Canberra doesn’t always get a good press, from its main “industry” – politics – or as a tourist destination. But I think it’s over maligned. Despite freezing, foggy winters and scorching summers, and a challenging road system, I enjoyed the years I lived there. I even have a native born Canberran in the family.
I love the setting of Canberra, nestling below the Brindabellas and ablaze in autumn in an array of oranges and yellows, with the Lake Burley Griffin lapping at the doorstep. I love taking in the latest offerings of the National Gallery, Portrait Gallery, or Museum and passing the many iconic buildings that feature so regularly in our news bulletins and national celebrations – Parliament House, the War Memorial, the High Court. I also love the parks, especially in autumn. So I always enjoy the opportunity to spend a few days there, to catch up with old friends and to see what new assets have been added to the national inventory.
Ceremonial Aleppo pine grown from the Australian War Memorial’s Lone Pine.
On my most recent trip, which coincided with “the Royals’” visit, a friend introduced me to the 250-hectare National Arboretum, taking shape on rolling hills just west of the lake and overlooking Government House and Black Mountain. Before 2003, when devastating bushfires swept through a number of Canberra suburbs and neighbouring commercial timber plantations, the site was covered in pine trees. I used to drive past nightly returning home from work at the Canberra Times. An arboretum seems a perfect choice to replace the burnt out woodlands.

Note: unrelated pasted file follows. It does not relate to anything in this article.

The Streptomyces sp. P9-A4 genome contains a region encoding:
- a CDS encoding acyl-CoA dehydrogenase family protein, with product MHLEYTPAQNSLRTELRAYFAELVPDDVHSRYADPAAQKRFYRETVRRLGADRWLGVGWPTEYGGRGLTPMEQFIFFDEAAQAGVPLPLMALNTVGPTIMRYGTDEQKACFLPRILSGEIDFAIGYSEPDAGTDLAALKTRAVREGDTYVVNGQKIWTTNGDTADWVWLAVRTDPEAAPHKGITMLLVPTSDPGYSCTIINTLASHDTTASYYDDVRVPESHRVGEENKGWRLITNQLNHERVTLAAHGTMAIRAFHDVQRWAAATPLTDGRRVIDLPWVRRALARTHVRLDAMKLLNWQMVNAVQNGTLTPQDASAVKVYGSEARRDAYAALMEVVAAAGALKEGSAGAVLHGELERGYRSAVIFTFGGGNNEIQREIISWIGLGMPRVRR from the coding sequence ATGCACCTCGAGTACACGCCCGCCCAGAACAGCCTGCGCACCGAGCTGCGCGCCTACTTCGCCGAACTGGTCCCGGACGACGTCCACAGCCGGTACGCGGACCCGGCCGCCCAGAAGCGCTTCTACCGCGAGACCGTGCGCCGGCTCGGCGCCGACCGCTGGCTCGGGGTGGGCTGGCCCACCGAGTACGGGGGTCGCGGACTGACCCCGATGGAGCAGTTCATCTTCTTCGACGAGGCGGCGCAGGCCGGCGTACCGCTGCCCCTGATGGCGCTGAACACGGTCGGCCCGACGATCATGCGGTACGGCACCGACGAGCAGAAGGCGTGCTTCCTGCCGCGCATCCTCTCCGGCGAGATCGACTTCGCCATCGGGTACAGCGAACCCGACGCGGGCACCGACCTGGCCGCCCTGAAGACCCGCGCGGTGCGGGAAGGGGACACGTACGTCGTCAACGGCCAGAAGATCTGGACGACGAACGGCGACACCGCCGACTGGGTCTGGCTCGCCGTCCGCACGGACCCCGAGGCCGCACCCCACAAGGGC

When completed the parklands will comprise 100 forests planted with 48,000 rare and representative species from around the world. Some have cultural, historical and emotional significance, such as Turkish pines native to the Gallipoli Peninsula, and ceremonial Aleppo pines propagated from seeds from the Australian War Memorial’s Lone Pine. Other species include Japanese cherries, Chilean palm, American yellowwood, Persian walnut, English oak, Chinese evergreen magnolia and 16 eucalypt species. Visiting heads of government and ambassadors – and royal visitors – get to plant ceremonial specimens.
Gumnut fun with Black Mountain in the background.
Big bad banksia men make fun playhouses.
Other features of the arboretum include the National Bonsai and Penjing Collection, barbecue and picnic areas, and self-guided walks. An imaginative playground of giant “gumnut pods”, “banksia seed” alcoves and musical bridges keeps the kids entertained. A massive “eagle” fabricated from scrap metal sits on its “nest” surveying all. A modern interpretive centre educates visitors while the Margaret Whitlam Pavilion, offering sweeping views over the arboretum and Canberra, is an impressive venue for special events for private functions. Margaret would be delighted!
Casting an eagle eye over the National Arboretum.
Out of the ashes.
25-year-old saw banksia bonsai.
Japanese black pine with a sparkling Canberra below.
Overlooking all standing 9.5 metres high and 35 metres in length atop a hill are Dorothea McKellar’s instantly recognisable words “wide brown land”. A prefect contribution to the telling of our national story.